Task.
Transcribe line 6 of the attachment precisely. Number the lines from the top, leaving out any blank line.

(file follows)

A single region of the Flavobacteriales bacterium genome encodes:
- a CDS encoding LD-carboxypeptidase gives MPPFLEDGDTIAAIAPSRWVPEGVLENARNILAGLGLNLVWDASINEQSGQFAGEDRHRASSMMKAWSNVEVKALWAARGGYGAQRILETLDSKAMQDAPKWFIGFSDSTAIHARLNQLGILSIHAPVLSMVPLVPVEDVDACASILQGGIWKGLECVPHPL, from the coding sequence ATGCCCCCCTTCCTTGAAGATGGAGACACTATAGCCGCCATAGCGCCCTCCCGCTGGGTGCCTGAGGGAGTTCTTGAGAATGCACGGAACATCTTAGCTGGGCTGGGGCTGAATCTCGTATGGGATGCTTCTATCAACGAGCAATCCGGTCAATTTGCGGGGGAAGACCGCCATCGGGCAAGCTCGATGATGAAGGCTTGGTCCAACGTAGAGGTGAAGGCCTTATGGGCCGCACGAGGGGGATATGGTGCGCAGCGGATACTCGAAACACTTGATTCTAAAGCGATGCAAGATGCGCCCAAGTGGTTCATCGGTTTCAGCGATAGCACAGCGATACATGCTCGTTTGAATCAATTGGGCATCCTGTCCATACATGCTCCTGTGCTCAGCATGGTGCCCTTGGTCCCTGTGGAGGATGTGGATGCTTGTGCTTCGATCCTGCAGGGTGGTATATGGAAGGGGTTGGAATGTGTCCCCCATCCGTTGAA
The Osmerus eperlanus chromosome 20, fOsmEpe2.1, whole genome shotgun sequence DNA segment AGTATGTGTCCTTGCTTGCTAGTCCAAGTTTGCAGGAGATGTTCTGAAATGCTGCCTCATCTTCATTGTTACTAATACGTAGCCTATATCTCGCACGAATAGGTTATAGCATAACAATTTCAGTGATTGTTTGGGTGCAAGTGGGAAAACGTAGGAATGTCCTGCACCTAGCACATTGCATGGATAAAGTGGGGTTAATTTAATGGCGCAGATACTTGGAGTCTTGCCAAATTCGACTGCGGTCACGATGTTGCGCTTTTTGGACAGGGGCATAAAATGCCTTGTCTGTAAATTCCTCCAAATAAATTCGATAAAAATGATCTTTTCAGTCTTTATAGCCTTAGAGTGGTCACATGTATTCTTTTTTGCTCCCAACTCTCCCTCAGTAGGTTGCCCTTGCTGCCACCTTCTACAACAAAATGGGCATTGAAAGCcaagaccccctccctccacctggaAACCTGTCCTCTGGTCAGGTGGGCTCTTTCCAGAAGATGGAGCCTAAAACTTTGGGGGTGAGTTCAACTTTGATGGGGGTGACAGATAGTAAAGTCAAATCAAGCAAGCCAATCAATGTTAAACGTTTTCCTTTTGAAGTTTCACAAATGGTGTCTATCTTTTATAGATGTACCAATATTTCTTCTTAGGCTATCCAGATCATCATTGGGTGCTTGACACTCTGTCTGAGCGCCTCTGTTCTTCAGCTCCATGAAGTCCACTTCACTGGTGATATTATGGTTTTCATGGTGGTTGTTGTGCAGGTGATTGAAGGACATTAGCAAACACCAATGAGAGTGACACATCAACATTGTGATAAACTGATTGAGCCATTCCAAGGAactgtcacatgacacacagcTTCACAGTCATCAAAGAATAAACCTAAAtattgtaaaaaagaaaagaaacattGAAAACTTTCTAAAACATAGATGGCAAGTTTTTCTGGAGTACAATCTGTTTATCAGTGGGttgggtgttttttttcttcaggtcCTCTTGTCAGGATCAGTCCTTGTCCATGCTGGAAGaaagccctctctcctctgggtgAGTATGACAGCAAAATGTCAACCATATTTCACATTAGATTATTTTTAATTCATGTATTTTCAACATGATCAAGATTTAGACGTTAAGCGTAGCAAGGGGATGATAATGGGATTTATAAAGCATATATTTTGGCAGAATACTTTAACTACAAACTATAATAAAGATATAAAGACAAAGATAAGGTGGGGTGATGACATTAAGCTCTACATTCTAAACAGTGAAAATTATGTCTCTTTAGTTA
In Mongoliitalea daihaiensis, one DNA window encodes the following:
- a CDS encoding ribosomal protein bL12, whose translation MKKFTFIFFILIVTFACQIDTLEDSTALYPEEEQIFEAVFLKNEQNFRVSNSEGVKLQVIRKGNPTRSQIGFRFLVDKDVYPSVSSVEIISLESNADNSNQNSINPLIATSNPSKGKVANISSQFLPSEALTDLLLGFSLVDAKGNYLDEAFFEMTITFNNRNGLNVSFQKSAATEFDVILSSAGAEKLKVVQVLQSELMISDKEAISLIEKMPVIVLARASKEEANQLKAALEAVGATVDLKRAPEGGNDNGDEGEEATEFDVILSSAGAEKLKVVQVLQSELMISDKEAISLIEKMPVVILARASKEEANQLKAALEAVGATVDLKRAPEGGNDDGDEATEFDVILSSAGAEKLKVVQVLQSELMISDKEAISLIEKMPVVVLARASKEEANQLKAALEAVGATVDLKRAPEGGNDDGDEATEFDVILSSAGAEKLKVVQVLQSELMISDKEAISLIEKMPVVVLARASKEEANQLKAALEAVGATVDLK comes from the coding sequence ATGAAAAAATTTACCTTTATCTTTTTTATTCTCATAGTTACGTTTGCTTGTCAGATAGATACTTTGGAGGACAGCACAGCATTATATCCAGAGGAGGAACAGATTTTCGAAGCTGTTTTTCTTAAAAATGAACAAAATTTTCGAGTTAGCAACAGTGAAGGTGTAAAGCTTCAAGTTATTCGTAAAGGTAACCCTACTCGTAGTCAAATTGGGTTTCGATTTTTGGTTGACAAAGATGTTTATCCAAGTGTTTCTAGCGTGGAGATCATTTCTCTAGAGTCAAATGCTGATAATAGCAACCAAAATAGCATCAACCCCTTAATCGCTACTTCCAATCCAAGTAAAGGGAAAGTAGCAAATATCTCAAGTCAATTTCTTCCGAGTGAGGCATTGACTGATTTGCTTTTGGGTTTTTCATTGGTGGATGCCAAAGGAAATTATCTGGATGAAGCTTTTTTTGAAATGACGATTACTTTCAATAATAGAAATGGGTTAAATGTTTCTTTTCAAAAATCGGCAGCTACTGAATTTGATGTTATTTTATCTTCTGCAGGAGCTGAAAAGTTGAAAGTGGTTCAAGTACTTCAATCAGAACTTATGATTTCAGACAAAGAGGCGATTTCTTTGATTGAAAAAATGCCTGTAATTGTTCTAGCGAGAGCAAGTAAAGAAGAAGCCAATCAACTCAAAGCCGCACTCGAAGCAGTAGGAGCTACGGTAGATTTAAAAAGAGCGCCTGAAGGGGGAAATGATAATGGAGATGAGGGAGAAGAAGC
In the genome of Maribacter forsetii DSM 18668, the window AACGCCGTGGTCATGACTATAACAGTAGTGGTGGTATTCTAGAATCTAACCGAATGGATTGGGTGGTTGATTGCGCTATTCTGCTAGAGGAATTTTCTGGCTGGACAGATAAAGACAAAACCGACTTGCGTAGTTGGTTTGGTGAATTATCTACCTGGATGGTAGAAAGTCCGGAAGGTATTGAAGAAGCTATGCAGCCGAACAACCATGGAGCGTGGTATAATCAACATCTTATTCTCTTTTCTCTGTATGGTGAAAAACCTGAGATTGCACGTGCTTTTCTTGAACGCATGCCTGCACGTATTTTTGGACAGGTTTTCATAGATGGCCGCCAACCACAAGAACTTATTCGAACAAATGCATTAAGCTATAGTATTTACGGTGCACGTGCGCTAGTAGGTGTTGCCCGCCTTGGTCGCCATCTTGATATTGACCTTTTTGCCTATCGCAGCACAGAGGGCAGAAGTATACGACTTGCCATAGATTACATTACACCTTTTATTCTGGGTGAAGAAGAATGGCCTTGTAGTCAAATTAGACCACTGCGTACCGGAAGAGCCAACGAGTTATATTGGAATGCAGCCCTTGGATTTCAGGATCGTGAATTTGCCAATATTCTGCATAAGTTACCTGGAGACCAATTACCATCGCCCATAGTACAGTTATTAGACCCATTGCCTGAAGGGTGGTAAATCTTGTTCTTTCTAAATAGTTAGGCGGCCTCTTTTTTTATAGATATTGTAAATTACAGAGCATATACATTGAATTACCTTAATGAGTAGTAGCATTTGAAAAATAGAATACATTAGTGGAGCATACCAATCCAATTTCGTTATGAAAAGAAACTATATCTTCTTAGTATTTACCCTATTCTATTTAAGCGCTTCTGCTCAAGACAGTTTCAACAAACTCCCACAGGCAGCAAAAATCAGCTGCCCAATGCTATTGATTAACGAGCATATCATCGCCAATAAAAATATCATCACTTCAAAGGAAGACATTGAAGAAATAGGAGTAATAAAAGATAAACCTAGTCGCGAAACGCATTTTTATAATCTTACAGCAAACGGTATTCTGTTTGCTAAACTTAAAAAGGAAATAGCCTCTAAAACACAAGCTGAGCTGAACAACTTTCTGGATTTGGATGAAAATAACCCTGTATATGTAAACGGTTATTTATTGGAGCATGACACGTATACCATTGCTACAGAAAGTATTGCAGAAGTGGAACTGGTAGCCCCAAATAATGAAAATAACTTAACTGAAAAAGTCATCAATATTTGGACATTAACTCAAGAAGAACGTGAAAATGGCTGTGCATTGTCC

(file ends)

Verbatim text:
In the genome of Maribacter forsetii DSM 18668, the window AACGCCGTGGTCATGACTATAACAGTAGTGGTGGTATTCTAGAATCTAACCGAATGGATTGGGTGGTTGATTGCGCTATTCTGCTAGAGGAATTTTCTGGCTGGACAGATAAAGACAAAACCGACTTGCGTAGTTGGTTTGGTGAATTATCTACCTGGATGGTAGAAAGTCCGGAAGGTATTGAAGAAGCTATGCAGCCGAACAACCATGGAGCGTGGTATAATCAACATCTTATTCTCTTTTCTCTGTATGGTGAAAAACCTGAGATTGCACGTGCTTTTCTTGAACGCATGCCTGCACGTATTTTTGGACAGGTTTTCATAGATGGCCGCCAACCACAAGAACTTATTCGAACAAATGCATTAAGCTATAGTATTTACGGTGCACGTGCGCTAGTAGGTGTTGCCCGCCTTGGTCGCCATCTTGATATTGACCTTTTTGCCTATCGCAGCACAGAGGGCAGAAGTATACGACTTGCCATAGATTACATTACACCTTTTATTCTGGGTGAAGAAGAATGGCCTTGTAGTCAAATTAGACCACTGCGTACCGGAAGAGCCAACGAGTTATATTGGAATGCAGCCCTTGGATTTCAGGATCGTGAATTTGCCAATATTCTGCATAAGTTACCTGGAGACCAATTACCATCGCCCATAGTACAGTTATTAGACCCATTGCCTGAAGGGTGGTAAATCTTGTTCTTTCTAAATAGTTAGGCGGCCTCTTTTTTTATAGATATTGTAAATTACAGAGCATATACATTGAATTACCTTAATGAGTAGTAGCATTTGAAAAATAGAATACATTAGTGGAGCATACCAATCCAATTTCGTTATGAAAAGAAACTATATCTTCTTAGTATTTACCCTATTCTATTTAAGCGCTTCTGCTCAAGACAGTTTCAACAAACTCCCACAGGCAGCAAAAATCAGCTGCCCAATGCTATTGATTAACGAGCATATCATCGCCAATAAAAATATCATCACTTCAAAGGAAGACATTGAAGAAATAGGAGTAATAAAAGATAAACCTAGTCGCGAAACGCATTTTTATAATCTTACAGCAAACGGTATTCTGTTTGCTAAACTTAAAAAGGAAATAGCCTCTAAAACACAAGCTGAGCTGAACAACTTTCTGGATTTGGATGAAAATAACCCTGTATATGTAAACGGTTATTTATTGGAGCATGACACGTATACCATTGCTACAGAAAGTATTGCAGAAGTGGAACTGGTAGCCCCAAATAATGAAAATAACTTAACTGAAAAAGTCATCAATATTTGGACATTAACTCAAGAAGAACGTGAAAATGGCTGTGCATTGTCC